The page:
Saturday, September 12, 2015

Dear Author: Mistakes Are Okay

By Jean Kavich Bloom

Occasionally novelists whose work I'm editing seem to feel they should be apologetic when I catch a mistake they missed: a time line a bit off, a character name switch, the fact that it is snowing in August. Okay, that last one has never happened, but sometimes characters don’t seem to own coats in January in the Midwest, and that’s the exact same thing, isn’t it?

This makes me feel a little bit as though they think the editing waters could be shark-infested, and I could be one of the poised-to-strike sharks when I see a little blood, even though I am pretty sure I have never been shark-like at all.

But you know what? I get it. I don’t like to make mistakes, and I especially hate for anybody to see them, lest I be judged. Maybe it's also the perfectionist firstborn thing. I doubt all novelists are firstborns, but they are writers who want to get it right.

So I’m composing a little letter to all the novelists who have ever cringed because their editors foundor might finderrors.

Dear Author,

Here are five reasons you should not feel bad when your editors catch mistakes: 

1. You make errorseven with all your self-editingbecause you are human. If you weren’t, you would be no fun to work with. Nope, no fun at all. We rather like the "treasure" hunt, even though only we would think of mistakes as some sort of the-glass-is-not-yet-full positive.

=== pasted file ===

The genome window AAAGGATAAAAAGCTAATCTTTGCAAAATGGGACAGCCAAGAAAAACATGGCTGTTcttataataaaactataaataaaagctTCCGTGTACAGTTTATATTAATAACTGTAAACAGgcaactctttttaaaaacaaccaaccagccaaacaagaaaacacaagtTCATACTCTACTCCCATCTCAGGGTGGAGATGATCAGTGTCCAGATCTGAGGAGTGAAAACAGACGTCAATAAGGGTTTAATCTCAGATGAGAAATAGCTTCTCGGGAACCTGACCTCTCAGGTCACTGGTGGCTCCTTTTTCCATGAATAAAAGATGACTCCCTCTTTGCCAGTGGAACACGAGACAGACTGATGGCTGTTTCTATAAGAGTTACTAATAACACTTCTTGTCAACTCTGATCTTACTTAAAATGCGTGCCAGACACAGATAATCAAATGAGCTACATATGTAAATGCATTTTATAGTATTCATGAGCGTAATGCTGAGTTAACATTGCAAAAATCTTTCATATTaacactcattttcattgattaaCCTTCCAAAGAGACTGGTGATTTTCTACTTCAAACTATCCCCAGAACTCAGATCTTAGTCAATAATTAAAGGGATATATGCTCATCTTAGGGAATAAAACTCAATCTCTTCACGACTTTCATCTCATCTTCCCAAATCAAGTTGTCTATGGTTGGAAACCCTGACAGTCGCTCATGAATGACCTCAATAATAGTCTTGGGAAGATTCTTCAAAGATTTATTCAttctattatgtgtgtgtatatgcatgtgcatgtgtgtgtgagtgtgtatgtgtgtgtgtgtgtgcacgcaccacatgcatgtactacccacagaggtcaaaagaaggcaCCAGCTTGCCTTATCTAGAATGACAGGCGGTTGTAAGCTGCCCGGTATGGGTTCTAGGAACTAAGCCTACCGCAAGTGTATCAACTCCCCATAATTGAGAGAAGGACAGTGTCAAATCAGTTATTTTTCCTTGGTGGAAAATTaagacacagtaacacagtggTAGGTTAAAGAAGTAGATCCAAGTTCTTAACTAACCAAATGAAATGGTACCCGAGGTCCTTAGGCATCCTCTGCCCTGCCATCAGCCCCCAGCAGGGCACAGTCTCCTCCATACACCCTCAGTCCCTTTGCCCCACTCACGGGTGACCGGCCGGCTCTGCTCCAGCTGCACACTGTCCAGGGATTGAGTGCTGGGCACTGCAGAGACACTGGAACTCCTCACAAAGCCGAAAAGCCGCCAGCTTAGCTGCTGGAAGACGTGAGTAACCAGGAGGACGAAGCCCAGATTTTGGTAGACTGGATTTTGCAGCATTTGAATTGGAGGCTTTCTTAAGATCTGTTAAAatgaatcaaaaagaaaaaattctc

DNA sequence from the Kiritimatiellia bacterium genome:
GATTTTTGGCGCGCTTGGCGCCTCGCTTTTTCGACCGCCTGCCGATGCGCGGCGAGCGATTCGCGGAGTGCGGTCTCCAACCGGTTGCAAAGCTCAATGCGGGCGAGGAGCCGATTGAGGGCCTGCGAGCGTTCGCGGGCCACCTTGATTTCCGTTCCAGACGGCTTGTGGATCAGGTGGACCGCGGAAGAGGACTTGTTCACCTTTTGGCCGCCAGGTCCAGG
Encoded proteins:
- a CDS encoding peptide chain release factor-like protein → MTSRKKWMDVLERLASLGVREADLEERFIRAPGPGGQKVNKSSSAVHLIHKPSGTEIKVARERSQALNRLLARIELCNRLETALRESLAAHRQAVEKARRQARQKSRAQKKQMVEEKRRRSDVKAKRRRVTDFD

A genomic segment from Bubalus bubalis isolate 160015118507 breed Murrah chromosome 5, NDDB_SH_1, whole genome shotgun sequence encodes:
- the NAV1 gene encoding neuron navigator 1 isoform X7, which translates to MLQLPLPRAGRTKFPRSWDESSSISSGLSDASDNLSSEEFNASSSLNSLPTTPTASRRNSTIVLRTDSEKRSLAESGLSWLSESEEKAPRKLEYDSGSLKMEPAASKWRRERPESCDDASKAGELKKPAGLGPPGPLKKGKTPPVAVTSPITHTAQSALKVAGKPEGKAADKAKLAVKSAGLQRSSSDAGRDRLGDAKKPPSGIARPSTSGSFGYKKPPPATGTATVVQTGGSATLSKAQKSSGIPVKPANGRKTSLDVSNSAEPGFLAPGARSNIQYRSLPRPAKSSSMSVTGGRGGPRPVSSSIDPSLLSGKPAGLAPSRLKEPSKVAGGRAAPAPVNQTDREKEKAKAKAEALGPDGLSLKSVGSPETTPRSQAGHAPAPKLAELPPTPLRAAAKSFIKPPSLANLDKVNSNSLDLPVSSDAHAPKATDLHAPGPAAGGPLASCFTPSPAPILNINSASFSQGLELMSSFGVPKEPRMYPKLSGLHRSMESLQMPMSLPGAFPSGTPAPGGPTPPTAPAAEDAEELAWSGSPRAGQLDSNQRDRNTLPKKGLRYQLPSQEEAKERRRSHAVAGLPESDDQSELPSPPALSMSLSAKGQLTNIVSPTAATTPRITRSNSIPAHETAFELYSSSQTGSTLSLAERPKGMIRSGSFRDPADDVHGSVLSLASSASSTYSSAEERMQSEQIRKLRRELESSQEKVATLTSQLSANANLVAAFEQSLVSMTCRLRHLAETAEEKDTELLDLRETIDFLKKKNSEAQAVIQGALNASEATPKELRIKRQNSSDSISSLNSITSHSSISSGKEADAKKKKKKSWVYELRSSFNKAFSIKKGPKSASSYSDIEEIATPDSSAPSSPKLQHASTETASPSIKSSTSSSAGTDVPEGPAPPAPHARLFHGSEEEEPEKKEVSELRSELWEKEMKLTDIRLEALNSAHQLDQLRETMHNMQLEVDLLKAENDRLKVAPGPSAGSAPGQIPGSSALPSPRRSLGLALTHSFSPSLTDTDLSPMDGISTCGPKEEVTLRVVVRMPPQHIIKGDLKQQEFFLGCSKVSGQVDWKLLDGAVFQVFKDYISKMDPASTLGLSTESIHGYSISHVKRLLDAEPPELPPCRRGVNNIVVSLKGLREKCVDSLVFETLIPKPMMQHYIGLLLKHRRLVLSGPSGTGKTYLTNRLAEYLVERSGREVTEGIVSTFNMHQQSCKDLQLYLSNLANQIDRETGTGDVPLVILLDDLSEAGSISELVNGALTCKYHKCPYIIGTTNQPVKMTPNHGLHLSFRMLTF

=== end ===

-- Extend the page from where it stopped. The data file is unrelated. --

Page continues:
2. Mistakes don’t water down your story and message for editors. Those precious diamonds, even if they are still a little rough, shine through.

3. Every time you rewrite, every time you make a change, an error can be introduced and missed. But so what? You work hard to improve your story for the sake of your readers’ experience. That’s a good and admirable thing. You don’t just phone it in with a first draft.

4. Mistakes found in editing are no indicator of future sales. Really, they’re not. Really.

5. The best editors can make mistakes, too, even while working to spot and help fix yours. (See point 1 about humanness, and do not make me tell you about my own errors.)

There. If you have ever been afraid to be edited—or you dread it every time—now you know. The editing waters are safe. No sharks allowed.

Come on in!

After twenty-four years with publishing house Zondervan in Grand Rapids, Michigan, most recently as an executive managing editor, Jean Bloom returned to Central Indiana to be near family and take her freelance editorial business full-time (Bloom in Words Editorial Services). Her personal blog is Bloom in Words too, where she often posts articles about the writing life. She and her husband, Cal, have three children and five grandchildren.

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1 comment:

  1. Having others catch our gaffes can feel embarrassing. But it's oh so better to have the editors catch them before publication than for readers to spot them after publication!